Perhaps just having Coarse/Smooth and Heavy/Light sliders might be over simplistic, but they could be a good starting point.

I agree with others that the application of the effect via weight maps would be a major step forward.

Perhaps things would simplified greatly if there was a Softbodies simulator with very simple/few controlls aimed at cloth simulation and a more in depth version with all the bells and whistles for the other effects like gel / liquid that people like Howard excel at.

DarkLight
06-16-2003, 09:06 PM
Have you seen Syflex (http://www.syflex.biz/) ?

Before anyone points out that it is a maya plugin, i do realise that :)

This produces some very nice results. Does anyone have any experience of using it?

HowardM
06-16-2003, 09:12 PM
yes, like everyone has said...simplify the interface and were 99% there....is it possible to keep the existing code and just redesign the interface, remove reduntant settings...make them easier to understand? I really think that would help out alot.

I havent played with XSI or Maya or any other simulations, so I cant fully judge how good MD is, but MD works fine WHEN it works...
maybe it doesnt, someone have enough MD and other package experience to tell us?

the biggest problem is the fact that you tweak one variable and everything is fine, and you tweak another slightly and youve got polygon freakout! ...fix that, by simplifying redundant variables, and I think MD could be alot better!
:)

Zithen
06-16-2003, 09:31 PM
I think messiah:animate's soft body features are worthwhile, even though it's not complete yet.

But it is very interactive and fairly easy to set up.

Here are some features that I'd like to see.
--Separate controls/parameters for all types of springs (sheer, structrual and flex).
--Some kind of smoothing feature that would do a gradiation of the spring parameters from one surface to another.
--The ability to use bones with soft bodies. messiah:animate has something called "Hold springs" which are basically springs that attach the softbody point to the predeformed softbody point. That way you can use bones and other deform tools and the softbody object will be effected by them.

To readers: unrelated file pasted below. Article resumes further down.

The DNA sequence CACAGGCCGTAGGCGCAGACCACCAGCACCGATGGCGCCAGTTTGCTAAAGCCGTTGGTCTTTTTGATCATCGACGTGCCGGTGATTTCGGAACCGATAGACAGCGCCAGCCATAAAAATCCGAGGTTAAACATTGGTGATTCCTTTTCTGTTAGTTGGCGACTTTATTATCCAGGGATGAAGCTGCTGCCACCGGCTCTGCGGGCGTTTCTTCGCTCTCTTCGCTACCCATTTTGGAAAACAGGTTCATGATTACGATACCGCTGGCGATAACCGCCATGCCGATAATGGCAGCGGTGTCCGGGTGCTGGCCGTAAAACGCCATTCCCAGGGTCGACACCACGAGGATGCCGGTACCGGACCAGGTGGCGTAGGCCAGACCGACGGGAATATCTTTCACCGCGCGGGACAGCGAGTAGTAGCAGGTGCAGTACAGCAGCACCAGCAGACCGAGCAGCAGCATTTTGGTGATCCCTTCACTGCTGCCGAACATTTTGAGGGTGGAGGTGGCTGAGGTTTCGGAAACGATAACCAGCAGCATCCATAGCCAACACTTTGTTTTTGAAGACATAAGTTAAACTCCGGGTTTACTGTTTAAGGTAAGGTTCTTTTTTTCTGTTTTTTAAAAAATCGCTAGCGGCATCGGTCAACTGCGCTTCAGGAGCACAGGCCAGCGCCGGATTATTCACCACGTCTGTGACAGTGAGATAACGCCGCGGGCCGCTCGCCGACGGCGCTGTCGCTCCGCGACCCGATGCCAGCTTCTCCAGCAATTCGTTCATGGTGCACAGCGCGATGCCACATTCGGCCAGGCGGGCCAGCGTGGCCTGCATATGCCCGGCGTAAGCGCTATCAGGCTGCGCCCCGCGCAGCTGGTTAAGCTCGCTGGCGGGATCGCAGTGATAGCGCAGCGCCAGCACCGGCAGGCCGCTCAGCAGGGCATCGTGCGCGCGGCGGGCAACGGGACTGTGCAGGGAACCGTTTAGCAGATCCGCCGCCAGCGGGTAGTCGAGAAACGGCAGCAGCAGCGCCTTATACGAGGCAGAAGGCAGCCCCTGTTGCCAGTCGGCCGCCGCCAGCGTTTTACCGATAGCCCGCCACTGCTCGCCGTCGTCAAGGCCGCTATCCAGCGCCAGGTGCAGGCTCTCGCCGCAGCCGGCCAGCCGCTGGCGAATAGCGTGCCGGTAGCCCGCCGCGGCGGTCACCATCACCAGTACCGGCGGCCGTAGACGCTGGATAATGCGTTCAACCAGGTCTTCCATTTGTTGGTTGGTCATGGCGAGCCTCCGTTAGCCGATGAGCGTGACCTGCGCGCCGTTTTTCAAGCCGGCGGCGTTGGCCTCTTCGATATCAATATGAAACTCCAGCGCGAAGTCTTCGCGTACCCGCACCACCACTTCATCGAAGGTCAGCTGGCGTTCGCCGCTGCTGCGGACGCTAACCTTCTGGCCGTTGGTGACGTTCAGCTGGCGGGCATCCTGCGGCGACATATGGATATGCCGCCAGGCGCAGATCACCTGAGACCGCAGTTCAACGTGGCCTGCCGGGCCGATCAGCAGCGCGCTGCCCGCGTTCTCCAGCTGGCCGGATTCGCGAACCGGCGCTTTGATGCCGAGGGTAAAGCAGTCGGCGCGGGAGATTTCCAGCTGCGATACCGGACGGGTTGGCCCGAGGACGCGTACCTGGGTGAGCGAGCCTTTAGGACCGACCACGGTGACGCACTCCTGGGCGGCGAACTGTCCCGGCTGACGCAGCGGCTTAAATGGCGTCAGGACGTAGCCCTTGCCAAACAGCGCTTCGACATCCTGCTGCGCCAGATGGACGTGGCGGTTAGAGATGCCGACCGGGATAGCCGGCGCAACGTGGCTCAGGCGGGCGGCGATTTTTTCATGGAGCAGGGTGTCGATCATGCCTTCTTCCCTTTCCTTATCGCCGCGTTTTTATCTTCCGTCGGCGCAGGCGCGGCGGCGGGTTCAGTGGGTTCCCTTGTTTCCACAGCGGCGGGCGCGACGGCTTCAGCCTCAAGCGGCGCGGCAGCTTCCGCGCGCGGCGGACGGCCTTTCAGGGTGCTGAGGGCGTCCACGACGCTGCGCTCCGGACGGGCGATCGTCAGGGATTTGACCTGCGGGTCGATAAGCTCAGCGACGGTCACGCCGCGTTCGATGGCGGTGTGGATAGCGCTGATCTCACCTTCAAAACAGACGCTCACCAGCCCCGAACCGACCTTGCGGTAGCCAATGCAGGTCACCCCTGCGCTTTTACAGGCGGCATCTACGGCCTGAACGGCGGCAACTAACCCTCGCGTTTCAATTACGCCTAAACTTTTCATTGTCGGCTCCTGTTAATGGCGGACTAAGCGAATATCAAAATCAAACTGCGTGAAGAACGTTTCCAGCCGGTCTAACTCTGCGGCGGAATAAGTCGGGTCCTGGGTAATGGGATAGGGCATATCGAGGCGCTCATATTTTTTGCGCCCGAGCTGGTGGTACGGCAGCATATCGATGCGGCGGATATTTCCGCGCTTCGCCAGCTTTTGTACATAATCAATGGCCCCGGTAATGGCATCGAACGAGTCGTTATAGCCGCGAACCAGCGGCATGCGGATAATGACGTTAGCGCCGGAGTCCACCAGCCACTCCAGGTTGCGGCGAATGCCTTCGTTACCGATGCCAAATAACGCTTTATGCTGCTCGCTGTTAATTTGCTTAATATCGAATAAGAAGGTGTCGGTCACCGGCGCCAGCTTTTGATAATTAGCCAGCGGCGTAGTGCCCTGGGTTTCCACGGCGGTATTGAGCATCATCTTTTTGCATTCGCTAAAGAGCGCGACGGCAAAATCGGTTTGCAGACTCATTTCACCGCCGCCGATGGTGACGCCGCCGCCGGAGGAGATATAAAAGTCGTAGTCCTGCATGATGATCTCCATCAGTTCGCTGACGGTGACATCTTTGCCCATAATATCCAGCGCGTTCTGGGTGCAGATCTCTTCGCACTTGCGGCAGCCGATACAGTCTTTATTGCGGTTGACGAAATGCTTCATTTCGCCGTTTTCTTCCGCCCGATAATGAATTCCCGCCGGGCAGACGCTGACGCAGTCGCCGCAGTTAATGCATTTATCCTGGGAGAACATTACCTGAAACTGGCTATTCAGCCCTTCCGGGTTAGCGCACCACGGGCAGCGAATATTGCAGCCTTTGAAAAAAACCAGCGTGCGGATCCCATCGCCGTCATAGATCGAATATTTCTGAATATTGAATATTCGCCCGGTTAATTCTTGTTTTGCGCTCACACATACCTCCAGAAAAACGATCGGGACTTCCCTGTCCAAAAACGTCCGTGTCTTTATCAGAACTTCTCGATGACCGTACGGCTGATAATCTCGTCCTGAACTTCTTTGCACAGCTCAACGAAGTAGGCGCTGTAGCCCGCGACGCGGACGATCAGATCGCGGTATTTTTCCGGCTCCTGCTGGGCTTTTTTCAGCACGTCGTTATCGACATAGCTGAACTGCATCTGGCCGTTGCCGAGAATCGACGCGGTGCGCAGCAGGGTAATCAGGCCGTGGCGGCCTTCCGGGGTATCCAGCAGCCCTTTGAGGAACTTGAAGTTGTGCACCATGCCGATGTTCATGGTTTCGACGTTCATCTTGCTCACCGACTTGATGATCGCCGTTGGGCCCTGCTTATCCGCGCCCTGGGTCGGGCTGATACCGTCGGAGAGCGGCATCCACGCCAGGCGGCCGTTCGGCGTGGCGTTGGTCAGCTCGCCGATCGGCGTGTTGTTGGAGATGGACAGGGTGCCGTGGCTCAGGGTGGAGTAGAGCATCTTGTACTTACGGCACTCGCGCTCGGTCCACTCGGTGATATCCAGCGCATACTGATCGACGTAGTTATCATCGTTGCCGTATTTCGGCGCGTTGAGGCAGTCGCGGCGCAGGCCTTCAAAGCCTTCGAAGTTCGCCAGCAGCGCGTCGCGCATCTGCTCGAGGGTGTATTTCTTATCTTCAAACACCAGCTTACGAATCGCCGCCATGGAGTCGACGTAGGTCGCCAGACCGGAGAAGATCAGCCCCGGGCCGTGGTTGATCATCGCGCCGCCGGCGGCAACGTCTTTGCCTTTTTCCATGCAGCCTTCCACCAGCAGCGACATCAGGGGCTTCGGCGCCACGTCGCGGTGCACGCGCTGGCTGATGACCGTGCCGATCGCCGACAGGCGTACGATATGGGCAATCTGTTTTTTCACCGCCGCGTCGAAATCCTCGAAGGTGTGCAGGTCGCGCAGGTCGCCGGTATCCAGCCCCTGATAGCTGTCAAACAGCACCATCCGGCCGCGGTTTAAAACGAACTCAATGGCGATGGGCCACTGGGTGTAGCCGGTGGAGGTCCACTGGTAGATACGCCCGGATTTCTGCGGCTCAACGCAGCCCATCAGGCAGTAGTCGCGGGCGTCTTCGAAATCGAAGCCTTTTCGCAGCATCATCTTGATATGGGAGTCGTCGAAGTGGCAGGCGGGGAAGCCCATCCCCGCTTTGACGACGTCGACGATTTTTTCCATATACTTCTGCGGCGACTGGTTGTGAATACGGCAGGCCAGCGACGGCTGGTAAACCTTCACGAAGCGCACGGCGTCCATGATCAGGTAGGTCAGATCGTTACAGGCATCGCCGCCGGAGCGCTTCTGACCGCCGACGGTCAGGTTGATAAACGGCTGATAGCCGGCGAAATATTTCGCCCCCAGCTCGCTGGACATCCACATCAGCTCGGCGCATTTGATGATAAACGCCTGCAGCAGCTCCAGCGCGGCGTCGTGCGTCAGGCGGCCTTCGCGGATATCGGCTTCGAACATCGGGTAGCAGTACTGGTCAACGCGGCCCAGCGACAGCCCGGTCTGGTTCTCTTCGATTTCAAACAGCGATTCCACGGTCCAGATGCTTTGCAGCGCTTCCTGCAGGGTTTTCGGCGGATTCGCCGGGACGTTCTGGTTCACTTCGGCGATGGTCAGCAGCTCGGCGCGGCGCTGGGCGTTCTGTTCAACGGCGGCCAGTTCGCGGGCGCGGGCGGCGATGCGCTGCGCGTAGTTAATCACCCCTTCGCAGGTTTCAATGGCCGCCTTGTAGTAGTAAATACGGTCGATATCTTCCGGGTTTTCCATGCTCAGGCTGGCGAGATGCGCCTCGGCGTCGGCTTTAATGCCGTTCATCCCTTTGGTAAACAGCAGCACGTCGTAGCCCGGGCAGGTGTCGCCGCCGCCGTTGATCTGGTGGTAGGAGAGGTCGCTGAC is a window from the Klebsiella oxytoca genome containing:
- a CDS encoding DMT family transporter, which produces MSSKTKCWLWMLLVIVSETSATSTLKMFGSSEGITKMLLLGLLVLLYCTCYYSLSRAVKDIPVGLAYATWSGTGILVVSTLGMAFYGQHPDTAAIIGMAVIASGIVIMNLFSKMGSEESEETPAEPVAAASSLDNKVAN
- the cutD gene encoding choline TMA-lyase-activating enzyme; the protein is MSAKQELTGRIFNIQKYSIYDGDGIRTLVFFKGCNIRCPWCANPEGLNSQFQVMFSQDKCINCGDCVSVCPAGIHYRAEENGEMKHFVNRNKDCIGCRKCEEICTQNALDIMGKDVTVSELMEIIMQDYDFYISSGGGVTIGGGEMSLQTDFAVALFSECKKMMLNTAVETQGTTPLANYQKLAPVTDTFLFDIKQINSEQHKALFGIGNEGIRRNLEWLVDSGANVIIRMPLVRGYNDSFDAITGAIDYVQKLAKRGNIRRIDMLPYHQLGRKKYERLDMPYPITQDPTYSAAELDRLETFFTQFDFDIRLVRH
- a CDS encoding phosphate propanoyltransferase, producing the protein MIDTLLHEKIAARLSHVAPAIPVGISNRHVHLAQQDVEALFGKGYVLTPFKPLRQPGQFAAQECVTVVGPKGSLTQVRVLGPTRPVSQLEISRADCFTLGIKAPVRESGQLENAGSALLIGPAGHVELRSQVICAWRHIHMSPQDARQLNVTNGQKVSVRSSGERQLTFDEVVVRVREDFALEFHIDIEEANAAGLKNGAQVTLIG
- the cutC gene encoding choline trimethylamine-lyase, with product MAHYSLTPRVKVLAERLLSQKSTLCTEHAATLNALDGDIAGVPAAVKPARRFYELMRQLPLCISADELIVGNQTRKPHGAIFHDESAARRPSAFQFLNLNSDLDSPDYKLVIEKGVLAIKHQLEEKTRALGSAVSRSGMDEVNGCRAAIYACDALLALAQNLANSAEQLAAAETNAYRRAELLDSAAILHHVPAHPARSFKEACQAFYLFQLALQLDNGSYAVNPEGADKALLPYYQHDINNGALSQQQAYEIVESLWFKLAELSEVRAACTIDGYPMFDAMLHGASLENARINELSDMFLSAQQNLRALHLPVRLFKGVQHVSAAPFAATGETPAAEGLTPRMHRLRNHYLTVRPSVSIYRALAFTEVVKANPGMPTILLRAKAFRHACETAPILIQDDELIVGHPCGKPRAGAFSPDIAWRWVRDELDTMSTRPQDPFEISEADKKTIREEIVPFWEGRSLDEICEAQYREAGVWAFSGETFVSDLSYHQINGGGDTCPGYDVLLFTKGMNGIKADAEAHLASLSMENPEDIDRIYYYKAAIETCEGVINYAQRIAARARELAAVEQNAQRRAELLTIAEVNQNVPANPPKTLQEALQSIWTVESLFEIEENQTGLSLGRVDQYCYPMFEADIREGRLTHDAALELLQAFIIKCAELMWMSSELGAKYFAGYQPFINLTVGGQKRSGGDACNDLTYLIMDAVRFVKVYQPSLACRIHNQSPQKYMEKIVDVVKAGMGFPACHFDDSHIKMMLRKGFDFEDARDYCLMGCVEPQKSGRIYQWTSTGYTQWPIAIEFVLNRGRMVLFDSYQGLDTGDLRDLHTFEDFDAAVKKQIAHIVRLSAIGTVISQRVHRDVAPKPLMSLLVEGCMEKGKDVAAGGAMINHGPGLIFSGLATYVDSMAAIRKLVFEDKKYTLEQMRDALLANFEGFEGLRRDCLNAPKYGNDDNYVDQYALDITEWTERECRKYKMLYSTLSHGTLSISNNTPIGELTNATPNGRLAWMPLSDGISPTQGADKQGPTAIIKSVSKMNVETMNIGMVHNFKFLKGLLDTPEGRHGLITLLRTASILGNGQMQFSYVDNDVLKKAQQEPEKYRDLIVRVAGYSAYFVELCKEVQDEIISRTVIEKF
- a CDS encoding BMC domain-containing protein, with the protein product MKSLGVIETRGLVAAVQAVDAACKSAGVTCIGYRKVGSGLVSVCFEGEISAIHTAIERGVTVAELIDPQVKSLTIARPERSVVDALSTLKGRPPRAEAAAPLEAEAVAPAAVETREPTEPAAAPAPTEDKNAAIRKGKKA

--All values should be animatable.
--It would be great if you could have some soft-IK features, like in C4d. This is where you have dynamics at the joints of hierarchial characters. For example, you could have a chain of bones, move the base bone and have the whole chain wiggle. A value that could weight these dynamics with the keyframed motion would also be essential.
--Of course, stability and speed makes the thing all the more better.

Maxx
06-16-2003, 09:36 PM
Personally, I'd like to see the soft bodies be able to settle on a collision surface. As it is now, if you drop a piece of cloth onto a table, for instance - something I'm called on to do with surprising regularity - if MD decides not to freak out and throw a crumple of fabric into the stratosphere in two frames, the fabric jiggles and shimmies when on the table. I believe that I heard an explanation once that MD does not discontinue calculations when the body has come to rest. If this has been solved, then ignore this post - I got fed up with MD and its' mystery settings quite some time ago and haven't played with it in a while.

Mike Pauza
06-16-2003, 09:38 PM
The whole interface problem stems from the fact that a models geometry rarely has any internal "structure". Simming such an object is like building a skyscraper without and any I-Beams...then attempting to hold it all up with glue & duct tape. :)

Syflex has some nice examples..looks like they're using angular springs for bending...a very slick approach. :)



Zithen & Maxx...I'll respond later...cool ideas!

whattawa
06-16-2003, 10:26 PM
I personally don't want less options in MD. I just want it better organized. Whoever programmed it put all those options in there because they thought they were useful. I have found some use to a lot of them, but even with a 2GHz processor I can't see results to my changes fast enough unless I use really low poly models. Maybe instead of getting rid of a lot of options, put them under an "Advanced" tab or just organize them and name them in a way that we all can understand.

More than that, though, is the fact that with a lot of options you need to be able to see results to your changes right away. As others have mentioned, a Viper-type thing would be incredibly helpful for MD. When playing around with settings, the quicker you see the results the more enjoyable the experimentation process will be.

m_luscombe
06-16-2003, 10:47 PM
I would like to see the separate MD panel done away with.

Soft-body (and future hard-body) settings should just be another tab in the object properties panel. You should be able to save an objects MD properties straight from the object panel and load them into another object.

And, similar to the "radiosity: on/off" flag, there should be a "simulation: on/off" flag when animating.

I was astounded when I saw that the deformation was in real-time in Cinema4D. Even when pulling objects around with your mouse. I don't think that there should be a viper-like anything for MD: I think it should be real-time. Maybe LW doesn't come close to Maya, but it should come close to Cinema.

I'm with CIM on this, MD feels like a separate program.

Motion Drive looks like, well, like nothing. Who in their right mind would install a plugin that disables your particles and prevents you from saving? Sorry D-Storm. Maybe it rocks, but I can't even see the user-manual online (page not found).